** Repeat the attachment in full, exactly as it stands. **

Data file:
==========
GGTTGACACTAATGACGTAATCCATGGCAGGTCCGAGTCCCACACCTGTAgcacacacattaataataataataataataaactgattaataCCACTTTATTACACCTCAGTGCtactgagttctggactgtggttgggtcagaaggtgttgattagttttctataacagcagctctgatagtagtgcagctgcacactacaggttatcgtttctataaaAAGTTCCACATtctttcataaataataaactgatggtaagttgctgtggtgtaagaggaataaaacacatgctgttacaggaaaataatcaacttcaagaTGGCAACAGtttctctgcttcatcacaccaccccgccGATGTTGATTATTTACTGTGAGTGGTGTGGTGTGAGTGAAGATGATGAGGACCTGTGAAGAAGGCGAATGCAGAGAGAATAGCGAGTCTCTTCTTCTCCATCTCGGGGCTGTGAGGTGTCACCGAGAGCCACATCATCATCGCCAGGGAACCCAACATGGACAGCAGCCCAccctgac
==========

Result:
GGTTGACACTAATGACGTAATCCATGGCAGGTCCGAGTCCCACACCTGTAgcacacacattaataataataataataataaactgattaataCCACTTTATTACACCTCAGTGCtactgagttctggactgtggttgggtcagaaggtgttgattagttttctataacagcagctctgatagtagtgcagctgcacactacaggttatcgtttctataaaAAGTTCCACATtctttcataaataataaactgatggtaagttgctgtggtgtaagaggaataaaacacatgctgttacaggaaaataatcaacttcaagaTGGCAACAGtttctctgcttcatcacaccaccccgccGATGTTGATTATTTACTGTGAGTGGTGTGGTGTGAGTGAAGATGATGAGGACCTGTGAAGAAGGCGAATGCAGAGAGAATAGCGAGTCTCTTCTTCTCCATCTCGGGGCTGTGAGGTGTCACCGAGAGCCACATCATCATCGCCAGGGAACCCAACATGGACAGCAGCCCAccctgac